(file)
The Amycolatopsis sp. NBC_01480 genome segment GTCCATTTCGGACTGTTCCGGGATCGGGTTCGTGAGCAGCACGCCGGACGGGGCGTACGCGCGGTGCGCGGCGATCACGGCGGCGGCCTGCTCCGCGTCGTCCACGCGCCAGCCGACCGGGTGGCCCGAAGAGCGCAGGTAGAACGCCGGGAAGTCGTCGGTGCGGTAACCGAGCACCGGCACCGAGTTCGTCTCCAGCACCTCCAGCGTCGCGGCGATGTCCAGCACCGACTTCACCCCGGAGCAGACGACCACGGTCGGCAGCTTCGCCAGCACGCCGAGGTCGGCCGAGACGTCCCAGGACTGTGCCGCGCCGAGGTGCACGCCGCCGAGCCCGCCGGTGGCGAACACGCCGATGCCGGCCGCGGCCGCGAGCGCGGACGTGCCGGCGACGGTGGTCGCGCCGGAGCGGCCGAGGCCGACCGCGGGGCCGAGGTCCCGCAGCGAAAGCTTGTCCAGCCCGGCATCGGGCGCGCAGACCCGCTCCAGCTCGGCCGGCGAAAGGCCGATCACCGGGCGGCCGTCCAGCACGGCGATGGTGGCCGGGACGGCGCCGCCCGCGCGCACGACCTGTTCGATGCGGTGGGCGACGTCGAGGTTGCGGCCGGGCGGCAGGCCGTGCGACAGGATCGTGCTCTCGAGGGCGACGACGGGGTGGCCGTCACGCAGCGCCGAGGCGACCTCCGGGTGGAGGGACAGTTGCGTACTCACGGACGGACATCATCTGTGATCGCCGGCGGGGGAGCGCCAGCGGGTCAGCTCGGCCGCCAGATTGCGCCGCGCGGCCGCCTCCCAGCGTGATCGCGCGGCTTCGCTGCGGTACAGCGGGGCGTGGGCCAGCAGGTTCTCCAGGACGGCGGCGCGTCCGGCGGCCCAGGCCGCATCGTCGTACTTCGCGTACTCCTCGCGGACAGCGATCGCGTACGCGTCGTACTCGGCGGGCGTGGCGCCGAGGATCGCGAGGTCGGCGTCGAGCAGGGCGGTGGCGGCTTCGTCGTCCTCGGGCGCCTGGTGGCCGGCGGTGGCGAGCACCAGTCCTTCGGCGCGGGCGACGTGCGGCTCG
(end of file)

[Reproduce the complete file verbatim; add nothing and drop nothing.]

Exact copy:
The Amycolatopsis sp. NBC_01480 genome segment GTCCATTTCGGACTGTTCCGGGATCGGGTTCGTGAGCAGCACGCCGGACGGGGCGTACGCGCGGTGCGCGGCGATCACGGCGGCGGCCTGCTCCGCGTCGTCCACGCGCCAGCCGACCGGGTGGCCCGAAGAGCGCAGGTAGAACGCCGGGAAGTCGTCGGTGCGGTAACCGAGCACCGGCACCGAGTTCGTCTCCAGCACCTCCAGCGTCGCGGCGATGTCCAGCACCGACTTCACCCCGGAGCAGACGACCACGGTCGGCAGCTTCGCCAGCACGCCGAGGTCGGCCGAGACGTCCCAGGACTGTGCCGCGCCGAGGTGCACGCCGCCGAGCCCGCCGGTGGCGAACACGCCGATGCCGGCCGCGGCCGCGAGCGCGGACGTGCCGGCGACGGTGGTCGCGCCGGAGCGGCCGAGGCCGACCGCGGGGCCGAGGTCCCGCAGCGAAAGCTTGTCCAGCCCGGCATCGGGCGCGCAGACCCGCTCCAGCTCGGCCGGCGAAAGGCCGATCACCGGGCGGCCGTCCAGCACGGCGATGGTGGCCGGGACGGCGCCGCCCGCGCGCACGACCTGTTCGATGCGGTGGGCGACGTCGAGGTTGCGGCCGGGCGGCAGGCCGTGCGACAGGATCGTGCTCTCGAGGGCGACGACGGGGTGGCCGTCACGCAGCGCCGAGGCGACCTCCGGGTGGAGGGACAGTTGCGTACTCACGGACGGACATCATCTGTGATCGCCGGCGGGGGAGCGCCAGCGGGTCAGCTCGGCCGCCAGATTGCGCCGCGCGGCCGCCTCCCAGCGTGATCGCGCGGCTTCGCTGCGGTACAGCGGGGCGTGGGCCAGCAGGTTCTCCAGGACGGCGGCGCGTCCGGCGGCCCAGGCCGCATCGTCGTACTTCGCGTACTCCTCGCGGACAGCGATCGCGTACGCGTCGTACTCGGCGGGCGTGGCGCCGAGGATCGCGAGGTCGGCGTCGAGCAGGGCGGTGGCGGCTTCGTCGTCCTCGGGCGCCTGGTGGCCGGCGGTGGCGAGCACCAGTCCTTCGGCGCGGGCGACGTGCGGCTCG